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alexjon May 7, 2008 9:11 PM

The investment in Portland within 3-4 blocks of the streetcar is around 2.5 Billion dollars. Now, that figure is for the initial couple of miles.

They made it very clear that buses are not the way to bring in development, and in fact, development along the bus line that runs part of the way the streetcar does drops off to near zero the second you leave that 3-4 block radius.

Another consideration for pollution is the fact that tires and buses ruin the road and require repaving. One thing people neglect to talk about is the fact that the amount of pollutants released in a repaving project is astronomical.

Denver is too pretty for so many buses :)

ski82 May 7, 2008 9:40 PM

Aren't these developments also subsidized to the tune of over $600m? It would be inaccurate to attribute all the development to streetcars. It is probably like bunt said with Denver's SE line, they probably could have gotten the development without the line, but it provided an excuse.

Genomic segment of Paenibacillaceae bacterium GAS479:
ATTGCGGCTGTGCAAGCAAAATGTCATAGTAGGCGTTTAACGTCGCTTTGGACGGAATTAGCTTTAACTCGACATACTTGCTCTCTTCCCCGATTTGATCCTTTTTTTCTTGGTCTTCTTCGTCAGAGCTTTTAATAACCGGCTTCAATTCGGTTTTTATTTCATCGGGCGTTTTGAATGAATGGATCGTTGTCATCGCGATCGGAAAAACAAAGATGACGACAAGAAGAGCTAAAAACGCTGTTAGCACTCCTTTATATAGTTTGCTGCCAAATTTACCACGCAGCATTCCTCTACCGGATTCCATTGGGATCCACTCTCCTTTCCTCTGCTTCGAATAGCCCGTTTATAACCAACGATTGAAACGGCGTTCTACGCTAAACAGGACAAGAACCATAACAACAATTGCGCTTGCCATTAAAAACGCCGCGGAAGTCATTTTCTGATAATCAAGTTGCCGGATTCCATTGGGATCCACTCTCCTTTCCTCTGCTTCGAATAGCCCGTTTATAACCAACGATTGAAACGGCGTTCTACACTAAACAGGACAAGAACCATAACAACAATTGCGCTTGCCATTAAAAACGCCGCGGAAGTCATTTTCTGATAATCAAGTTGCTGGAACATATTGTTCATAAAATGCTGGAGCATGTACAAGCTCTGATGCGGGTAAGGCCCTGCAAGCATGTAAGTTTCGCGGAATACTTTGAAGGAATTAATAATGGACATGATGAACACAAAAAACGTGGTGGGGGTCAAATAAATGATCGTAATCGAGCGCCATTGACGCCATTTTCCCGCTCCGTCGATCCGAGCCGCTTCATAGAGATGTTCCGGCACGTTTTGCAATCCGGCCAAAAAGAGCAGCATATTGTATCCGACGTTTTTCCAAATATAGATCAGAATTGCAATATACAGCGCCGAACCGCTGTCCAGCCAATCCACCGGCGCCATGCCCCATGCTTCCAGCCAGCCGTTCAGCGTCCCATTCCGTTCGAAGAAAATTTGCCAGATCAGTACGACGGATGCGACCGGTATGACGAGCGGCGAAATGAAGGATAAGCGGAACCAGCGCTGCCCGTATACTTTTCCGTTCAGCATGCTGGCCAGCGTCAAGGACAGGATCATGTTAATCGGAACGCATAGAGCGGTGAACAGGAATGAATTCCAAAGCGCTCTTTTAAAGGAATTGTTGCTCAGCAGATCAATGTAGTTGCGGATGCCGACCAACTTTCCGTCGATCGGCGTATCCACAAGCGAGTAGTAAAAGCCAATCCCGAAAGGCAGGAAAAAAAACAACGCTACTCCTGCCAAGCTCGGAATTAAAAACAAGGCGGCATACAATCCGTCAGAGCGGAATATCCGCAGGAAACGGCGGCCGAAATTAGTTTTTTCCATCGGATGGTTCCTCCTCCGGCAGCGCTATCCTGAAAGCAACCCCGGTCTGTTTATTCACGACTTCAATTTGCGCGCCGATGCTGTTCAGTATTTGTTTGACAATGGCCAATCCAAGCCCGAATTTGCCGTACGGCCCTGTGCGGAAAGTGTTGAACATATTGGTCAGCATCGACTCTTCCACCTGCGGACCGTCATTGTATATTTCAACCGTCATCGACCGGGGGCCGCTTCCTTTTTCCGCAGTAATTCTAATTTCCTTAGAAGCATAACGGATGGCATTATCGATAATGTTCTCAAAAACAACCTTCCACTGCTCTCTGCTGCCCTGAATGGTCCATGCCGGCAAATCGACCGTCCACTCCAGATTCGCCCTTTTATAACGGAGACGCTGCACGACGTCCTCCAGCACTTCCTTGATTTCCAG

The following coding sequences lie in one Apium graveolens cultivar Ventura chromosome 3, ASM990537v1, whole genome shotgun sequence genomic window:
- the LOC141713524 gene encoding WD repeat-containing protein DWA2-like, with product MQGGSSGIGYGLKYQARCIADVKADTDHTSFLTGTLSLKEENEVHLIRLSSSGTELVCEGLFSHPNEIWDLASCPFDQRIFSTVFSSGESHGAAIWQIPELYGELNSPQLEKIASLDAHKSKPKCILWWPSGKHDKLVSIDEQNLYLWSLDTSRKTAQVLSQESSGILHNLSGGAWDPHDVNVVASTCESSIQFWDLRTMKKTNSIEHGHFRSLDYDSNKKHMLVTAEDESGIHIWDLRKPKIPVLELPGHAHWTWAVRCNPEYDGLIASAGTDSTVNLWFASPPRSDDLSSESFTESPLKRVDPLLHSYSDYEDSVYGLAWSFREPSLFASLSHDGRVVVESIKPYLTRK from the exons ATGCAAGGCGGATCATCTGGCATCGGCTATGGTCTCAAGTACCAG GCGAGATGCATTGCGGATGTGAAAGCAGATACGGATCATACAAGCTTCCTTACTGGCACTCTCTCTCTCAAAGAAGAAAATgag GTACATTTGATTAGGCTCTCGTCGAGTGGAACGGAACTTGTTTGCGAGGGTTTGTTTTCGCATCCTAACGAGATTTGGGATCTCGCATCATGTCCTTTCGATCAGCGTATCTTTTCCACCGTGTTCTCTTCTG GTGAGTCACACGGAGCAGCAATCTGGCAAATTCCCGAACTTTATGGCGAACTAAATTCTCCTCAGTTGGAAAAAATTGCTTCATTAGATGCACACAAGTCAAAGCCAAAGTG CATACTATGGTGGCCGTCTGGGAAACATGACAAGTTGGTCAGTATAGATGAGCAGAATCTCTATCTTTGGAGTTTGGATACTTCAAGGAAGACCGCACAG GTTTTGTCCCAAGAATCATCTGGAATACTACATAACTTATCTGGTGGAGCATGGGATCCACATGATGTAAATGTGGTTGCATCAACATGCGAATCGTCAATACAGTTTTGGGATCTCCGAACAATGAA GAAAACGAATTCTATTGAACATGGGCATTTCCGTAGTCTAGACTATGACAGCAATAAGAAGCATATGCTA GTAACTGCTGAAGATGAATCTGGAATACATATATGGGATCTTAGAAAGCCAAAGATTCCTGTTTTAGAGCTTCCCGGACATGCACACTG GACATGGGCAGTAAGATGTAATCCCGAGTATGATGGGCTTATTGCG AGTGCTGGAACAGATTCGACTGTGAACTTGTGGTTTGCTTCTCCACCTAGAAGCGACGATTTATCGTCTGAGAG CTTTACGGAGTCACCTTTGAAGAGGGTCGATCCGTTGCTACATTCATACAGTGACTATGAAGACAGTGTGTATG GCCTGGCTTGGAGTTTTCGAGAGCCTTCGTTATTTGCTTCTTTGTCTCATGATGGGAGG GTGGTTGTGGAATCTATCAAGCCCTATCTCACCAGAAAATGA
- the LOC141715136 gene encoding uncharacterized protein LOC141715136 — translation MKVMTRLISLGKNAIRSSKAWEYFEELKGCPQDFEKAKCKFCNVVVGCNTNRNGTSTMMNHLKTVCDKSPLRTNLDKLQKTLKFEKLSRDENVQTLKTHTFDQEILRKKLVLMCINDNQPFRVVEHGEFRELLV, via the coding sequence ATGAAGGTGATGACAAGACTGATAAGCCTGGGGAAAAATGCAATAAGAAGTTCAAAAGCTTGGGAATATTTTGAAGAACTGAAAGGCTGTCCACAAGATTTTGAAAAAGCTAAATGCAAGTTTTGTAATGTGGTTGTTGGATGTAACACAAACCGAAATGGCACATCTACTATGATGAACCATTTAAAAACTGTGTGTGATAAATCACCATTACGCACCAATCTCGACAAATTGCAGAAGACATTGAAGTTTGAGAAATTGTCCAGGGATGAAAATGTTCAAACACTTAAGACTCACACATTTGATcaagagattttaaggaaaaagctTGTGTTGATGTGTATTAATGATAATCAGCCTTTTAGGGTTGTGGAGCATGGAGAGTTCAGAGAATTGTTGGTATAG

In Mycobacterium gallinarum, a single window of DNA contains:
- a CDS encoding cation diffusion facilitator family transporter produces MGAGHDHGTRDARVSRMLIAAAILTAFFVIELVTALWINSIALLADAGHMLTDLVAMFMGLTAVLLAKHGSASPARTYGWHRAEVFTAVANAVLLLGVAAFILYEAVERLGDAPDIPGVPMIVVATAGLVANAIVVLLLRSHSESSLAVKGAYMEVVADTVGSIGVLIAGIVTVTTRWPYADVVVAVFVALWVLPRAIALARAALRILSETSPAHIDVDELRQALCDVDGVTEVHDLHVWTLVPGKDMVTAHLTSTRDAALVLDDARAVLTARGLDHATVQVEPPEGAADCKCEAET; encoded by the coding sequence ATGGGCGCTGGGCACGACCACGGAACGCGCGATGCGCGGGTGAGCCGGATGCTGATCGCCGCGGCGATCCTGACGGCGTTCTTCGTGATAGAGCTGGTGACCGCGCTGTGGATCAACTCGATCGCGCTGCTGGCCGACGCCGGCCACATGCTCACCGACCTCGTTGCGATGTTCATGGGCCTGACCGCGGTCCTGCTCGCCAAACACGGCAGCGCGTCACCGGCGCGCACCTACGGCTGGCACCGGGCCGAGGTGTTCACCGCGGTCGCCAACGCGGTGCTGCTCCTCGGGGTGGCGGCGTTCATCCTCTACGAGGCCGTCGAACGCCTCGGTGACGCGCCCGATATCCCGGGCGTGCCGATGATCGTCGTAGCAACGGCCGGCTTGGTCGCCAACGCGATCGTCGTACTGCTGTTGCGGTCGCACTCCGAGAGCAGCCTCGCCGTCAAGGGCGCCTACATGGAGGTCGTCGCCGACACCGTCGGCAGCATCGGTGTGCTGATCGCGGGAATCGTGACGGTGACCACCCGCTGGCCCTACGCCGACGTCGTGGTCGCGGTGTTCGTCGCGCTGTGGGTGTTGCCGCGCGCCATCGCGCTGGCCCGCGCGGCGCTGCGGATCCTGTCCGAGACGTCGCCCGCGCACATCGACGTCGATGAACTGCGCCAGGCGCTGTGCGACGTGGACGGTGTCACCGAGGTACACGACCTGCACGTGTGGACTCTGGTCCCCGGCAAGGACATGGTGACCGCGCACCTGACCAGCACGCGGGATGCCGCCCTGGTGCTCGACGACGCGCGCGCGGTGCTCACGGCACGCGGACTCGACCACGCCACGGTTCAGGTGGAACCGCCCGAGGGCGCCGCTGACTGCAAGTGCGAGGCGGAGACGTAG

I personally love streetcars, lightrail, etc. But my love for it doesn't go much further than me thinking its pretty cool. I think it would be cool to have a streetcar down Colfax and one down Speer to Cherry Creek. I personally don't mind funding these project with part of my taxes...and 9 out of 10 times rail before another highway. But the arguments for rail transit aren't as convincing as many on this forum make them out to be (I know its an urban forum and I can expect that) and the bill of goods is different from what the pols are selling.

alexjon May 7, 2008 10:12 PM

Quote:

Originally Posted by ski82 (Post 3536798)
Aren't these developments also subsidized to the tune of over $600m? It would be inaccurate to attribute all the development to streetcars. It is probably like bunt said with Denver's SE line, they probably could have gotten the development without the line, but it provided an excuse.